Note that we maintain pluralization: singular for one resource, plural for many. Keeping with this convention will save you some headaches in the future.
- A neat trick that was in Rails 2 and has been carried over into Rails 3 is: This will show you at the command line all of the routes that Rails is producing, based on your routes file. Very helpful.
One very cool thing you can do in Rails is nest routes beneath each other. For instance, what if you wanted to see all of the posts belonging to the current user's profile?
This will produce the single resource routes as:
as well as the multiple resource routes as:
...and so forth.
Moving Away from CRUD
Now, what if you need to depart from CRUD? For instance, in one of my recent projects I had a model called Device. I needed it to support an activate as well as a deactivate action in addition to all of the standard CRUD stuff. What's a poor fellow to do?
The member block tells Rails that we're going to define some actions that are specific to the resource members -- that is, individual records and not the collection as a whole. You can accomplish the opposite of this by using a collection block instead.
The call to put tells Rails that the actions can only be used with the HTTP verb 'PUT'. All of the others -- GET, POST, and DELETE -- will produce routing errors.
That's right. I've created a nested resource -- devices -- under a single resource -- user. The devices resource supports two additional actions: 'activate' and 'deactivate'. So now my routes include:
Isn't that cool? This was all totally possible in Rails 2, but it's the new Rails 3 DSL that makes it easy and intuitive. Also, a
device_activate_path method is generated for me automatically. I can just call that method whenever I need to render an "Activate" link!
Want to change the automatically-generated method name? Just use:
Now the exact same route will be generated, but the method will be called
device_enable_path instead of
Omitting the Canonical Routes
So, what if you don't plan to support some of the automatically-generated routes? I was developing a Web Services API the other day and didn't particularly need the 'edit' or 'new' actions, as these are only used for rendering end user forms. There are two ways to constrain which actions will be generated:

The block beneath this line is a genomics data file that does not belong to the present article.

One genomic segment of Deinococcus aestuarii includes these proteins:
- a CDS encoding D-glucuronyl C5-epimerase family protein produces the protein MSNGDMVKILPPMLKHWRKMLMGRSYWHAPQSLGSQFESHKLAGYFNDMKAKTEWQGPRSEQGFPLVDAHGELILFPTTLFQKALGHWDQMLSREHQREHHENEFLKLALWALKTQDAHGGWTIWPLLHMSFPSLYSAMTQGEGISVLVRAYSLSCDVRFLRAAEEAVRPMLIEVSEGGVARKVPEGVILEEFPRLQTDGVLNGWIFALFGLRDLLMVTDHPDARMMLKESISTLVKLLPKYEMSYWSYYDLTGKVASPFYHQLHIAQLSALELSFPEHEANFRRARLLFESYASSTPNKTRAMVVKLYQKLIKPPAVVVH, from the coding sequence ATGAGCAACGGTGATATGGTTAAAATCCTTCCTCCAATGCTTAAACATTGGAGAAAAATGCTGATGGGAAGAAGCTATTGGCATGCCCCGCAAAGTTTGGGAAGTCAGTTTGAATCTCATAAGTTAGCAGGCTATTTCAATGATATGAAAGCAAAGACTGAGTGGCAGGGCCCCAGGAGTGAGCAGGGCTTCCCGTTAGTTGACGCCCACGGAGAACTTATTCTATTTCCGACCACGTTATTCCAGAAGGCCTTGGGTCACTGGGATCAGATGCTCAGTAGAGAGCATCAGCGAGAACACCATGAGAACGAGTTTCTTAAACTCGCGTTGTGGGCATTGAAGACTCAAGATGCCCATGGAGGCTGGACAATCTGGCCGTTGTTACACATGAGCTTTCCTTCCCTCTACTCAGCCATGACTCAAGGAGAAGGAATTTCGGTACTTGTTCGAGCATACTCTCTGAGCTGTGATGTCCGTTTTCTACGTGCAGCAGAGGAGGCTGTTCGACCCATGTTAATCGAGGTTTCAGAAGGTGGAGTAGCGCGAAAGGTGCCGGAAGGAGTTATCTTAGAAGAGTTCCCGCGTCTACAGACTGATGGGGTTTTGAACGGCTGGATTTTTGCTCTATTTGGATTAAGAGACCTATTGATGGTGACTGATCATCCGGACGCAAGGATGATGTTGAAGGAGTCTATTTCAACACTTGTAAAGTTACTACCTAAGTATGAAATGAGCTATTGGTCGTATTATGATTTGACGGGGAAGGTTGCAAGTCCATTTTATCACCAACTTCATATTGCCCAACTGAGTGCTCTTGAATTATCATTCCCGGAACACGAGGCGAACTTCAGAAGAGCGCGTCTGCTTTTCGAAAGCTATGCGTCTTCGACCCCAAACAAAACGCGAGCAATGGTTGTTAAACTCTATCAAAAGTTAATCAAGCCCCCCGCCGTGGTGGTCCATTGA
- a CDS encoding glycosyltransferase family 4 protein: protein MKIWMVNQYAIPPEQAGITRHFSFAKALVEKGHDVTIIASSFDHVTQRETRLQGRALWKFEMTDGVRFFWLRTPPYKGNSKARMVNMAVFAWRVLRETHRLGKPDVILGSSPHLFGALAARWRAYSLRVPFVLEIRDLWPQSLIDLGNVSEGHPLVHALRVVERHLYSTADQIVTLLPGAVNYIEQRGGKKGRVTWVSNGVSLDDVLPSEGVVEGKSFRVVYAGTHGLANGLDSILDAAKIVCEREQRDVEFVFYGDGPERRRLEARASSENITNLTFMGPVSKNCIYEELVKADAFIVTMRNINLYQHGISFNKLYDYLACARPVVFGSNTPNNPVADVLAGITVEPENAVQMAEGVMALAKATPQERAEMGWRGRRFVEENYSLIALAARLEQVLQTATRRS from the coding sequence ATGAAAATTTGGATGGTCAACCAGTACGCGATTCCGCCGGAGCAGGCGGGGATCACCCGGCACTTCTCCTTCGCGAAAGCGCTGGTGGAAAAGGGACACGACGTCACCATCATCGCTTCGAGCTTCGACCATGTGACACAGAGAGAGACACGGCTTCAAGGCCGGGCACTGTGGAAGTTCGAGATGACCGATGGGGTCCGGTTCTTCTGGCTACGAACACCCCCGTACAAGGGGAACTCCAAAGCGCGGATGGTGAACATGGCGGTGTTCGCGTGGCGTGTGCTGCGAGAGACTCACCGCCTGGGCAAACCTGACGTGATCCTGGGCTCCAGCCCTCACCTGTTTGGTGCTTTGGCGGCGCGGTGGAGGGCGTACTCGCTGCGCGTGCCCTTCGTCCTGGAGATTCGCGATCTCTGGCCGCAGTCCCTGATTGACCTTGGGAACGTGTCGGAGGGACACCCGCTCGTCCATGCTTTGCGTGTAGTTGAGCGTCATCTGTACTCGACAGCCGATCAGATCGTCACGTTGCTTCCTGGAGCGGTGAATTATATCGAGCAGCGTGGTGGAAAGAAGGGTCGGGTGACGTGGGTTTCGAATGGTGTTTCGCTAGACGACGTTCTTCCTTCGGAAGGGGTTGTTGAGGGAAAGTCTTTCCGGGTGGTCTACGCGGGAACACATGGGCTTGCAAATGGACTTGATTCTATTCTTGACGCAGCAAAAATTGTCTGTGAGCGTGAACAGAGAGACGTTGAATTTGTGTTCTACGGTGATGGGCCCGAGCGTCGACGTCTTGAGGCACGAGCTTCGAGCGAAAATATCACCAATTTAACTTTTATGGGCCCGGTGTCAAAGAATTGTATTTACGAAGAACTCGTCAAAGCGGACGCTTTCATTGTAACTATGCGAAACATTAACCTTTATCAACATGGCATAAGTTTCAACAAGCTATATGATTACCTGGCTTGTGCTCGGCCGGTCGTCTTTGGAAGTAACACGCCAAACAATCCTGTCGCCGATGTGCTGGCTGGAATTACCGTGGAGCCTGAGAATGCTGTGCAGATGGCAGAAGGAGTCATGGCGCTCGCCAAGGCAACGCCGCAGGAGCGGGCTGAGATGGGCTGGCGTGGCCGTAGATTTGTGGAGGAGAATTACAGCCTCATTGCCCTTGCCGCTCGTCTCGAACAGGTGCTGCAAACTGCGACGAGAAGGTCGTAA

Renaming the Canonical Actions
So, what if you want to keep the canonical routes, but are unhappy with the name of the action? I had an example where a user's action was effectively being cancelled. The destroy action was doing the job and all was happy, but I wasn't satisfied because calling an action called 'destroy' masked the true purpose of the action: the user was cancelling something, not destroying it. Here's how I renamed the action name while keeping the path itself constant:
Finally, there's one more Really Cool Thing that you should be made aware of: scopes.
Scopes serve a dual purpose. They're designed to allow you to create hardcoded path prefixes for your routes. For instance, say you want an admin section where the user can manage accounts. Your routes might look something like:
The corresponding paths, then, will look like:
Another really cool thing you can do with scopes is set options and group your routes accordingly. For instance, in my Web Services app, I didn't need the new or edit actions for any of my resources. So I just wrapped them all in a scope:
In this developer's opinion, Rails 3 has really hit the nail on the head in terms of RESTful routing. There's lots more to learn, but hopefully this article has given you a decent understanding of how it all ties together. Again, if you haven't already, take a look through the excellent Rails Guides and maybe even take a peek at the Rails routing source code. They'll help you out tremendously.
Oh, and one last thing: don't forget to test your routes using Test::Unit or RSpec. This step is easily overlooked, but routes can get very confusing very fast, and it's always nice to have that sanity check in place.